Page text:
In times of financial market volatility, the saying, "What you don't know will hurt you," is an investor's worst nightmare. Just ask executives at already financially strapped pension funds who pursued high returns by investing in hedge funds that ultimately were burned by the subprime mortgage meltdown.
And worse still, the pension plan members were even more in the dark. Although investors thought their retirement dollars were safely tucked away in conservative investments, pension plans have been faced with a cash crunch of their own. Most pensions have a growing number of pensioners pulling on a pool of dollars that will run out sometime in the future unless much higher returns are found in the interim. As a result, pension plan members awoke to headlines about various state and city pension plans that lost billions of dollars after riskier-than-normal (especially for a pension plan) bets.
So now, all investors are asking more questions about their assets as they watch the subprime mortgage mess stretch into Q2 2008 (with no foreseeable end in sight). Economists are freely using the R word -- Recession; Federal Reserve chairman Ben Bernanke says small banks may collapse as a result of the credit crunch; and almost every piece of new economic data paints an increasingly dour picture. Jobless claims, GDP and housing prices all point in the wrong direction for market optimists. The only good news may be just spin -- the White House still denies the economy is in a recession. And Bernanke doesn't "anticipate" stagflation. Whew, (insert sarcasm here). I was beginning to get worried.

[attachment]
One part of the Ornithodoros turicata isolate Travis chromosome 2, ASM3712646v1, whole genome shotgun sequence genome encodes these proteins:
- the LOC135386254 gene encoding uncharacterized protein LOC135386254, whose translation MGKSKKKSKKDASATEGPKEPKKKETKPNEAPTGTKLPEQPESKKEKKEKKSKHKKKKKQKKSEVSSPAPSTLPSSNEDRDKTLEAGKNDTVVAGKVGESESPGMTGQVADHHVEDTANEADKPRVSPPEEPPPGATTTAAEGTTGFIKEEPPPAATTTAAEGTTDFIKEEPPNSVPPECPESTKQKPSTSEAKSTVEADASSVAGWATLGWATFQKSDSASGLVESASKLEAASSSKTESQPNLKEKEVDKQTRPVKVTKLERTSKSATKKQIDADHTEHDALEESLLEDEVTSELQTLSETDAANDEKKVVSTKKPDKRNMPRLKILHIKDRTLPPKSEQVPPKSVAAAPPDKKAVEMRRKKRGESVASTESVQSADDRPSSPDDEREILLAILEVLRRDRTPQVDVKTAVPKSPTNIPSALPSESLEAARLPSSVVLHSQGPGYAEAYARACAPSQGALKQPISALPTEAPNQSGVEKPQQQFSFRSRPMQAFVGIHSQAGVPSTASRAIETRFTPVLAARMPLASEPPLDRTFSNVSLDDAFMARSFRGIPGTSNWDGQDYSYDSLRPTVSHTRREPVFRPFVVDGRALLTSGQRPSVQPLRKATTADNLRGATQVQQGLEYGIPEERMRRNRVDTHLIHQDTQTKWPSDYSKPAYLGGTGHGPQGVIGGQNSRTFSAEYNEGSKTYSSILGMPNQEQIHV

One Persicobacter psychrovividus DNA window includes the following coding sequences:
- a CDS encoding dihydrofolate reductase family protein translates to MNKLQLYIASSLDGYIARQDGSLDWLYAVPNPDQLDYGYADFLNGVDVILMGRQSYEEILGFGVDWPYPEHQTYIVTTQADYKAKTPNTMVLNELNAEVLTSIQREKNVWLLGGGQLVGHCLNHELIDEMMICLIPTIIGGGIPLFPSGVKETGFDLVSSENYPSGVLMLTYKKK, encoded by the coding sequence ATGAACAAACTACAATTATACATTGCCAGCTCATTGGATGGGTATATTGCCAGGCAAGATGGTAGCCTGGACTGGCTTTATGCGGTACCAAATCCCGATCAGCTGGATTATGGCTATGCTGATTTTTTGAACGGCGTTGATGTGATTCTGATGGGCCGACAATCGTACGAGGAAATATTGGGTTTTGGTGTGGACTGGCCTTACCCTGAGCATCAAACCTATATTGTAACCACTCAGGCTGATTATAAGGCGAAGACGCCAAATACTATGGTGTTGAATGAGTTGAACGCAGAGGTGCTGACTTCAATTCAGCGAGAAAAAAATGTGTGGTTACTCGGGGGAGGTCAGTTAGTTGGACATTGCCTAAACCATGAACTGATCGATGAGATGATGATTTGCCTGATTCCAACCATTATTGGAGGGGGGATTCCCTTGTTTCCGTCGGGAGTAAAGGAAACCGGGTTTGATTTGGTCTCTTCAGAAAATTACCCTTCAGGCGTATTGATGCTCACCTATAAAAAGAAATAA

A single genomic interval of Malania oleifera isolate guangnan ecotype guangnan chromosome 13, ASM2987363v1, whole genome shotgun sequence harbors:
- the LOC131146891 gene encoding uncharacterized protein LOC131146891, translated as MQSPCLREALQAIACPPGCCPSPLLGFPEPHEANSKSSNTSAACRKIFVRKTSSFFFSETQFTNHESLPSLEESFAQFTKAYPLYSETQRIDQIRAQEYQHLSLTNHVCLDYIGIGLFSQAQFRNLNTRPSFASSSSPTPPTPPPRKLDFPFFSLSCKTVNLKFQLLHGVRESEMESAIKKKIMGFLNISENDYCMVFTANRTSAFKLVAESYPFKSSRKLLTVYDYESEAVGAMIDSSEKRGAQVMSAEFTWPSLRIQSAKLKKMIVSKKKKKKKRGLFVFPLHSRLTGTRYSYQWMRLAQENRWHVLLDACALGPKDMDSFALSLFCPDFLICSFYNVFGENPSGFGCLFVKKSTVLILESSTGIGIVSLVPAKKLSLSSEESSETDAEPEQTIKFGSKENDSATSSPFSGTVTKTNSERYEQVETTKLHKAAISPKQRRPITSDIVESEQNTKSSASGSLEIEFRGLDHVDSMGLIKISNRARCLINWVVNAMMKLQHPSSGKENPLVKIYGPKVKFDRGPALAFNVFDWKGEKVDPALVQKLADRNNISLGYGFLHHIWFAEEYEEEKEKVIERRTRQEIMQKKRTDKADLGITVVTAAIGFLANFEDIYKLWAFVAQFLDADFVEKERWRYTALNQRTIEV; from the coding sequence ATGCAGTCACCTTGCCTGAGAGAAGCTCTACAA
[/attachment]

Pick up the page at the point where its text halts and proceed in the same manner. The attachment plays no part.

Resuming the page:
It's no wonder investors are continually checking portfolio values. Financial advisers often are the first to feel the heat from anxious investors. When times are good, investors often are content to wait for their monthly statements. But when the market is fluctuating wildly and the news is filled with depressing economic stories, it's no wonder they want to talk to a real, live person.
However, in many cases advisers are not equipped to answer clients' questions, since client data often is located in disparate systems. Firms have been working for years to break down business and data silos so wealth managers can get a complete customer view. Some have had more success than others. Those that have been successful always will have a slight competitive advantage over competitors that haven't been able to master customer data integration. And in times of market volatility, the well-integrated firm's competitive advantage is even greater.Greg MacSweeney is editorial director of InformationWeek Financial Services, whose brands include Wall Street & Technology, Bank Systems & Technology, Advanced Trading, and Insurance & Technology. View Full Bio